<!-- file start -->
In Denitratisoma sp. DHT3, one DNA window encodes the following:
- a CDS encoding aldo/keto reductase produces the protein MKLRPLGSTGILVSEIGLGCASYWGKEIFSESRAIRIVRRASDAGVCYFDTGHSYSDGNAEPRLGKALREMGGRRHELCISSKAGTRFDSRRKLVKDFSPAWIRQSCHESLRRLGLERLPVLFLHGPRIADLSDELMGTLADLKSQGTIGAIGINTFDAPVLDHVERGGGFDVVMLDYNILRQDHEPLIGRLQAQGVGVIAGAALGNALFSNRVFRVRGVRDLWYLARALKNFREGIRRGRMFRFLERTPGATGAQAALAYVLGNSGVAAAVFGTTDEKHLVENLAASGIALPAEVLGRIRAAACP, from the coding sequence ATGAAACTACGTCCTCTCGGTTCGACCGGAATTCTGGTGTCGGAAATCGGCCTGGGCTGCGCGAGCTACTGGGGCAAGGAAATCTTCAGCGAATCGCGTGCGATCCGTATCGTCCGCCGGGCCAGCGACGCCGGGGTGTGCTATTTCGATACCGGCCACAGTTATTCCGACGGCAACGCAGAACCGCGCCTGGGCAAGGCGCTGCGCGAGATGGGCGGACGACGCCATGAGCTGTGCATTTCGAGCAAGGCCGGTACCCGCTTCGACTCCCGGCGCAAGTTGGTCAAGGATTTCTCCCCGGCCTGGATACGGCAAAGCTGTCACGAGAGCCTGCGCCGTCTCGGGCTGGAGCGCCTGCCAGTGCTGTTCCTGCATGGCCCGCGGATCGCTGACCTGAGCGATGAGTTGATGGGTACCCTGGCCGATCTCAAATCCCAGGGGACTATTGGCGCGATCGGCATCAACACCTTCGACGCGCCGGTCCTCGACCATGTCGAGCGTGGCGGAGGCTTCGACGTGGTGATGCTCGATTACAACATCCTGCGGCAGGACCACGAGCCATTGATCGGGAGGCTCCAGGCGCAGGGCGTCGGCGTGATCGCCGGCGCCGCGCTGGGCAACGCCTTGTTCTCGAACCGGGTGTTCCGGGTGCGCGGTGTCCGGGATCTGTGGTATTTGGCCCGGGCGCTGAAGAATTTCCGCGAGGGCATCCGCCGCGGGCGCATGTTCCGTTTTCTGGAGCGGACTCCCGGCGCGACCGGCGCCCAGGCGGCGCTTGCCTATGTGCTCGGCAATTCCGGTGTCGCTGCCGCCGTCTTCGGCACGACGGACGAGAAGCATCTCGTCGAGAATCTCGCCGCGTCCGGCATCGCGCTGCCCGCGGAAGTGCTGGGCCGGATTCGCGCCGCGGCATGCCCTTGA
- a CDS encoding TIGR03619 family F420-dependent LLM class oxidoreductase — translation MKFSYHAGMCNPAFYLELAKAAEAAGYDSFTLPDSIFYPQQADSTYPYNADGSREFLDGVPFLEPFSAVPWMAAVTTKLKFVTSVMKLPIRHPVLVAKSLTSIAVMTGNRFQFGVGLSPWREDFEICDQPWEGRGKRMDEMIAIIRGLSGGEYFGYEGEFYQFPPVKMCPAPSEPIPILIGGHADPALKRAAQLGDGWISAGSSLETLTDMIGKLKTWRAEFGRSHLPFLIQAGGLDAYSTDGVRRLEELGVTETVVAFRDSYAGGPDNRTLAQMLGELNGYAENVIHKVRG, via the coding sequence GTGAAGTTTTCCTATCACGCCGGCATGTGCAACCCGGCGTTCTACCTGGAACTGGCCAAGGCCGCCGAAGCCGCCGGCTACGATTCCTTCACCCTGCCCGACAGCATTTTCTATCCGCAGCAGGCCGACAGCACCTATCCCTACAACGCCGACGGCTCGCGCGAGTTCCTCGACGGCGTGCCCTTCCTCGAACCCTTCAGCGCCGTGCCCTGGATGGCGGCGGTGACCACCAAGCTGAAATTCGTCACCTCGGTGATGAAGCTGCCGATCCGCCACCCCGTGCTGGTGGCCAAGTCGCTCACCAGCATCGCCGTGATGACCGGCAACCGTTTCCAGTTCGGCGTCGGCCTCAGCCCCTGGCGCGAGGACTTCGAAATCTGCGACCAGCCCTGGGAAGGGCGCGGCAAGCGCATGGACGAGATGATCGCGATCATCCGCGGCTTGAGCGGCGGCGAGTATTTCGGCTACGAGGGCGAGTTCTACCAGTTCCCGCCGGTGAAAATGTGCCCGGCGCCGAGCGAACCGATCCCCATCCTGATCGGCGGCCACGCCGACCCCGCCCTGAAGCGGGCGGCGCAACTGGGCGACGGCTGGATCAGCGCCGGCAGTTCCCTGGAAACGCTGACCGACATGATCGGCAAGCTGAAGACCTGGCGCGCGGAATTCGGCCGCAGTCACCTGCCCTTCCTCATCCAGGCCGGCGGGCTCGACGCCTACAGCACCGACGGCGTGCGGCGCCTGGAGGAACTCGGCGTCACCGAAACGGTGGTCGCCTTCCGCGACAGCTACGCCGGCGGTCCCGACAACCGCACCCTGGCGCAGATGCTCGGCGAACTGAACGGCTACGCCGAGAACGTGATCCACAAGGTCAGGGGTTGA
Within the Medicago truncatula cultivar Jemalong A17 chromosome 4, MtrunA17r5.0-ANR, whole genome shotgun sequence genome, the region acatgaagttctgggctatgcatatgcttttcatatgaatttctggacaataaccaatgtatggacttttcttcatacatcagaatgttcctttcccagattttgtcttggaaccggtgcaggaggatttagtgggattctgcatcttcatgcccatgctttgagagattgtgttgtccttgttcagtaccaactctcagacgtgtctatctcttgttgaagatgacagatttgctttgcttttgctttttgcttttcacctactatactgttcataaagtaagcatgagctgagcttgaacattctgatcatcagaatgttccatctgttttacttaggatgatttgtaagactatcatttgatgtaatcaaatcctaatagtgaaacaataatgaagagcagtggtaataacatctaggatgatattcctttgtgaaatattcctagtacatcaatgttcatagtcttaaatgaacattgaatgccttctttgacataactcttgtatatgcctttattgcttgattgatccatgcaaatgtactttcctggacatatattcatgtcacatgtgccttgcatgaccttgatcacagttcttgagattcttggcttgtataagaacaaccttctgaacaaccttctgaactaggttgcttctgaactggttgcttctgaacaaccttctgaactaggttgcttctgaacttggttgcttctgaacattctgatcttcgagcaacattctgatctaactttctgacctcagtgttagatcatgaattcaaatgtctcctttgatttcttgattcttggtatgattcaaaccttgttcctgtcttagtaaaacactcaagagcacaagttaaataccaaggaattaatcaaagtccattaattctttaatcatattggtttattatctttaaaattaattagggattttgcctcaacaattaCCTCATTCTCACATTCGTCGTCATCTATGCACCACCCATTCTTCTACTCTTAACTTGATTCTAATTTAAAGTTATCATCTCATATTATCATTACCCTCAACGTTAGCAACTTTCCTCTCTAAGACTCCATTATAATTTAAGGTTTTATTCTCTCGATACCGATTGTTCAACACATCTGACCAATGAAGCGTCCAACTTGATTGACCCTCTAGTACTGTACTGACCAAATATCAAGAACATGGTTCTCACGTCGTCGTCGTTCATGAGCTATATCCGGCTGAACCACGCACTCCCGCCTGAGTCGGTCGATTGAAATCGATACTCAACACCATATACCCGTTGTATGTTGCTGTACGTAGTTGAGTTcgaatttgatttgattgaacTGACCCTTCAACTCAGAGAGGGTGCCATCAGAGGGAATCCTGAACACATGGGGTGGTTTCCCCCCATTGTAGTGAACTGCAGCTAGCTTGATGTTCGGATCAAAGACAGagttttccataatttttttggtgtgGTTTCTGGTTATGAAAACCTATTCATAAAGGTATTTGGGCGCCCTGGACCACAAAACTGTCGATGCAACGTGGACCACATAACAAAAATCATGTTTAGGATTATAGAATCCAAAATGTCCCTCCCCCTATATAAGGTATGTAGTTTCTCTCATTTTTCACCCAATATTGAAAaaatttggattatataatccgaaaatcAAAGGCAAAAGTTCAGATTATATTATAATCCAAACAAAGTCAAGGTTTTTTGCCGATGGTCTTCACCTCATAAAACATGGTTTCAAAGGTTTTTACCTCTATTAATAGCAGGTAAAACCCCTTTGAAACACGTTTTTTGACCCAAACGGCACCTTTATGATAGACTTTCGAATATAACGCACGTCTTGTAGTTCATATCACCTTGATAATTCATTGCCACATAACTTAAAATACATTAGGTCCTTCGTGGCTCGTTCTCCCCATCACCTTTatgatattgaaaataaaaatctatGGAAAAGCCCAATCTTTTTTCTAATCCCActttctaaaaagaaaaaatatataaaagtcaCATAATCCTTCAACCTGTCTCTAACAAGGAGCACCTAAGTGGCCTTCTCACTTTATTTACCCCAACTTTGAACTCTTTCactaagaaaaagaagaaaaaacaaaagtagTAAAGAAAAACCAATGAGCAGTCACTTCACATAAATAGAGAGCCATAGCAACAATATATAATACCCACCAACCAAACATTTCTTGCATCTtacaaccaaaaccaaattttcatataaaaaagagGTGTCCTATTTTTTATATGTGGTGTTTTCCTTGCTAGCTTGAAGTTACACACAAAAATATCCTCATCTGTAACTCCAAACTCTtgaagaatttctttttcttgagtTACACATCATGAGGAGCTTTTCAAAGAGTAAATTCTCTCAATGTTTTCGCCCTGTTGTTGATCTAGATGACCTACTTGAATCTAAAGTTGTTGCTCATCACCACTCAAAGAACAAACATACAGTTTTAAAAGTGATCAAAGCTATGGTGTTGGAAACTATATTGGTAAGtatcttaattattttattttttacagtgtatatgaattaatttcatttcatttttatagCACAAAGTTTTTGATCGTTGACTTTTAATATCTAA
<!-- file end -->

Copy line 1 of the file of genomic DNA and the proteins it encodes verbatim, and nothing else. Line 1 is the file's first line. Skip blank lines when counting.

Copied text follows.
In Denitratisoma sp. DHT3, one DNA window encodes the following: